This is Epth Nation

Epth is a state of mind, not a place. Reading this will give you a virtual drivers license in that state, but you'll still need to be 21 to purchase alcohol. And you can't get any there anyway, so stop asking.

Wednesday, April 06, 2005

We Report, We Decide, You Sit Down and Be Quiet

After seeing "The Office" last night, it became clear to me that my wife is right: Even though it's not as funny or remotely as good as the original, I'll still have to watch every single episode. It's like the bad book that you can't put down because you want to find out what happens next. What's clear is that the writers of this show are going to keep ripping things off the British version and repackaging them to us. Case in point, last night Wyatt gets his own "workspace" and treats it like it's a real office, just like Gareth did in the Porno Picture episode. But the way he gets it is different from the British version -- no "porno laughs" or Chris Finch involved at all. The whole thing is the old and the new mashed together. Also clear, after three episodes:

Brent > Michael Scott (It's the difference between brilliance and just being funny)
Tim > Jim (Jim's still doing a Tim impression. And Tim never would have let Gareth steal a big customer from him)
Gareth > Wyatt (Wyatt doesn't have near the personality that Gareth does, and Mackensie Crook just looked weirder)
Dawn > Pam (Pam appeared to have no personality at all until last night and the "teeth liquifying disease" thing)

That's not a good record for the American Office so far. But wait, it's Wednesday -- where's the news, Mike? Good question.

And you thought Kashmir was just an imaginary place made up by Led Zeppelin.

The selection of a new Pope takes place on April 18th. As always, if you see white smoke, they've done well; if not, Catholics the world over will just have to wait a while. This is one of the few truly Ancient rituals we see in the world, this Pope-picking. Let's enjoy it, because we could all be dead by the time the next Pope passes. Here's a question: Who gets to pick the "Pope Name"? Hopefully, the next one will be like, "Sammy I", or "Burrito I". Would Catholics follow a Pope named "Burrito I"? Is asking that insensitive?

Meanwhile, in other Pope news, millions of people have lined up to look at the deceased pontiff. I won't offend Catholics twice in one Blog entry, so that's all I have to say about that.

Prince Ranier of the worthless nation of Monaco begins a trifecta of his own. This is the guy who married Grace Kelly, one of the true beauties of the past century. If he had not done that, would US non-billionaires know who he was? Just a question.

Peter Jennings, the last and least cartoonish (but most smug) of the Big Three nightly news anchors, has lung cancer. He will be anchoring only intermittently for a while. I don't have any idea what this means for us as a country, since he was Canadian. Is Canadian, I mean.

Anyone else out there nervous that the next Iraqi President's name is Talabani?

The war between Japan and South Korea is being fought largely in legislature pronouncements and textbooks. China's also T.O.'d. No word on whether the textbooks describe the US as the agressors at Pearl Harbor.

There you go. Thus ends the regular news.


  • At 7:56 PM, Blogger Danny said…

    Interesting enough, I am Catholic, and would most definately follow a man who went by Burrio I. Possible more devotely than someone named Sammy.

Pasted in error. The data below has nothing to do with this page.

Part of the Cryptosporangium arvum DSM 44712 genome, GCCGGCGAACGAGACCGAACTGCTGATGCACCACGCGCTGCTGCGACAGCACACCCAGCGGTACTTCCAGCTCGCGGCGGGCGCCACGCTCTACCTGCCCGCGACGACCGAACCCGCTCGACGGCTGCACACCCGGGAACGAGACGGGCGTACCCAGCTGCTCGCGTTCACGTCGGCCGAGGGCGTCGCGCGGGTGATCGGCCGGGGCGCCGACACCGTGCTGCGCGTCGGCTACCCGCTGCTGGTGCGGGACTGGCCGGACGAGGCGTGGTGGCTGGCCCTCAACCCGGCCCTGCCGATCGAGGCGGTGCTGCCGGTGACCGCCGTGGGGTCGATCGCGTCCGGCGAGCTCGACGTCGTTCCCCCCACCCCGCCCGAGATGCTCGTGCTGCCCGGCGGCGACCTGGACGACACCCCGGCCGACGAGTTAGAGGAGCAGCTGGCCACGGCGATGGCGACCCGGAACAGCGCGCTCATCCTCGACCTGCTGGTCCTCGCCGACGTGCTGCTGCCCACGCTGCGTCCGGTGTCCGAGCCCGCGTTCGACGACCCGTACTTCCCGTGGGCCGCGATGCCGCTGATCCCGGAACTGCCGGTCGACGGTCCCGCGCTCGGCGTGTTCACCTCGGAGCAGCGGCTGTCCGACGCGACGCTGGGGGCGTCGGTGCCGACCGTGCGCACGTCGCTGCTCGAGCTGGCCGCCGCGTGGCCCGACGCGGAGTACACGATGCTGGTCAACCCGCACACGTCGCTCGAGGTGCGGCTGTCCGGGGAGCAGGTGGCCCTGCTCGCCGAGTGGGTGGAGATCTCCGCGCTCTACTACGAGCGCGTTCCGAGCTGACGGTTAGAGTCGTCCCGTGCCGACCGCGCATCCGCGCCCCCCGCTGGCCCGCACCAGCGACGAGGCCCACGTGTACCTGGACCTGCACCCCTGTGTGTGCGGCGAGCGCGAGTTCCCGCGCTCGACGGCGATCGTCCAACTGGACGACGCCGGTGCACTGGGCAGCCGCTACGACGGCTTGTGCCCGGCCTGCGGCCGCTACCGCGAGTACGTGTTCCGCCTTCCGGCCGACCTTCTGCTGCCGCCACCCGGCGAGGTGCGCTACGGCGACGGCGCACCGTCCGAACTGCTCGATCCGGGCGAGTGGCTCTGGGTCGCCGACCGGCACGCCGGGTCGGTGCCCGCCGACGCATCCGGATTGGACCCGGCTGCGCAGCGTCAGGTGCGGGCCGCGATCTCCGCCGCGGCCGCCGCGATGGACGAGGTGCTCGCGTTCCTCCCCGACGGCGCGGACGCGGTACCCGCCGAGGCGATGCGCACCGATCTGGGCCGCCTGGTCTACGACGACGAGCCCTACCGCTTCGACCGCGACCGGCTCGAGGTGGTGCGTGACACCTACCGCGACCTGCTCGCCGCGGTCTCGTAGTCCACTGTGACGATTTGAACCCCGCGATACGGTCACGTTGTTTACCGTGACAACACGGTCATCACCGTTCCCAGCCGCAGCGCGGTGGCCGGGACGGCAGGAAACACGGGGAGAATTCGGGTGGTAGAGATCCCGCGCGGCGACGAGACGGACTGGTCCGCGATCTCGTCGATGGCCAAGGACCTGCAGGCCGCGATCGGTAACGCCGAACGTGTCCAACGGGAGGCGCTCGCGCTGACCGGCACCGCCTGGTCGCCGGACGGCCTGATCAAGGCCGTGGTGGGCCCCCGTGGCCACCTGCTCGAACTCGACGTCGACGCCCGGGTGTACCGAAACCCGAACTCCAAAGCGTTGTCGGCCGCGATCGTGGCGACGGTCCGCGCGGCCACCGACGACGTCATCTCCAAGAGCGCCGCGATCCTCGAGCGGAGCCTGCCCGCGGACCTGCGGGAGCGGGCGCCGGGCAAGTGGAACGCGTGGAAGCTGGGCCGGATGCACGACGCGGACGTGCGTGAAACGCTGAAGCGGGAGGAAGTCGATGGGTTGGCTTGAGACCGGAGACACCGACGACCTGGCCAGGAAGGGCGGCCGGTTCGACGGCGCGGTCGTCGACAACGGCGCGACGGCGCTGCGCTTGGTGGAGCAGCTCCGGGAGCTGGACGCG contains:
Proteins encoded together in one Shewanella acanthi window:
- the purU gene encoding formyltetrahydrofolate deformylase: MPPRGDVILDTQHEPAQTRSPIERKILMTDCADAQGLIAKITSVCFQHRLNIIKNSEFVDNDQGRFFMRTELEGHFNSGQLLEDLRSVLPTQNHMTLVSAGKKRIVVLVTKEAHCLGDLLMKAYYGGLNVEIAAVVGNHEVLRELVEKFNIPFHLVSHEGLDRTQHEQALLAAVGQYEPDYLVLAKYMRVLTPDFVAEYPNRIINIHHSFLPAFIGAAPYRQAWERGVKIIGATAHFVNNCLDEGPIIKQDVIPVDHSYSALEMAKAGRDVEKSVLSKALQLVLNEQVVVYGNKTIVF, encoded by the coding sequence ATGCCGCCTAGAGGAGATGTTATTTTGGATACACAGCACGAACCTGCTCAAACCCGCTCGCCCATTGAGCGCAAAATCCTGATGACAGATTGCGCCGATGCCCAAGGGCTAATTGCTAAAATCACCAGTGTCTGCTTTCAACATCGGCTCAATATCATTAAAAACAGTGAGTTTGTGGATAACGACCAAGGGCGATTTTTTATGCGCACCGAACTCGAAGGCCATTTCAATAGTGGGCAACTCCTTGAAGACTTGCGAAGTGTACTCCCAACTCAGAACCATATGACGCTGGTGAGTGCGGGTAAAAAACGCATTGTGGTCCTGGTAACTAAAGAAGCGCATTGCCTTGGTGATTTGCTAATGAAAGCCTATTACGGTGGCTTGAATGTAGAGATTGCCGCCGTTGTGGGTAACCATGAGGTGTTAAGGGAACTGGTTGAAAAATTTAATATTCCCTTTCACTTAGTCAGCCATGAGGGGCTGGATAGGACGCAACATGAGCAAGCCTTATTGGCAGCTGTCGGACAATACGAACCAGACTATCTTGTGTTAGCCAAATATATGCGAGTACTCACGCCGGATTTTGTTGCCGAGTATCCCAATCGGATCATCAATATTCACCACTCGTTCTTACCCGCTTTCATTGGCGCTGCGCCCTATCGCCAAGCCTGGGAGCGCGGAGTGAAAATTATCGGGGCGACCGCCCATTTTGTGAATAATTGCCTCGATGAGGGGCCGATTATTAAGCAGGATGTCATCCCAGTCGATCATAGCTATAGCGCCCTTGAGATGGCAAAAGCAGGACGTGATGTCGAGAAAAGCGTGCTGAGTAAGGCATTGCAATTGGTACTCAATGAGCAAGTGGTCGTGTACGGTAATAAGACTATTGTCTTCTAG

On another note; when I first arrived in Japan I was given a book for my birthday on the Yakuza (Japanese Gangs) which covered many of Japans discretions against their Asian neighbors; interesting stuff.
    Two points: One of my students took a trip to S. Korea after graduating from High School and was amazed when he visited a Mueseum and found out about the many wrong-doings on behalf of his government during the early to mid 1900's. He stated that he felt horribly about it and had no clue. He was then not surprised when an elderly native Korean woman told him and his classmates, in perfect Japanese, that they should get out of Korea and never come back (I took some liberties with the paraphrase, but it is close enough to embody the anger on behalf of the woman).
    Anther interesting fact: the author of "The Rape of Nanking" (Nanjing in the article, possibly the Chinese spelling) was recently, last November or December I believe, was found dead in her car. That's all that I heard about that one. But I am sure that it was the Japanese right-winger, who want nothing bad about Japan to be made public.
    It really is an interesting culture; the people remain quite and disconcerned while the world around them is spinning seemingly out of control. It scares me and I have no stake in it either way.

    Sorry to talk your ear off...interesting topic.

  • At 8:13 AM, Blogger Mike Pape said…

    Japan does seem to be a warehouse of rich (read: weird) culture. Living in Dallas, I have largely forgotten what unique culture is. I also largely forgot you live in Japan. All this Korea/Japan stuff sounds like the Japanese never wanted to own up to their atrocities like the Germans (and later, to a lesser extent, the USSRians)were forced to. I'd be pissed, too, if I were a Korean and I saw that Japanese children were not being taught cautionary tales about Japan's arrogance and evil. "He that does not learn from the mistakes of the past is bound to repeat them." Of course, since they're not allowed to have an army...that's still true, correct?

    This is the same culture that came up with the concepts of anime and kamikazees. Think about that, Dan, as you're walking the streets looking down at all the people.


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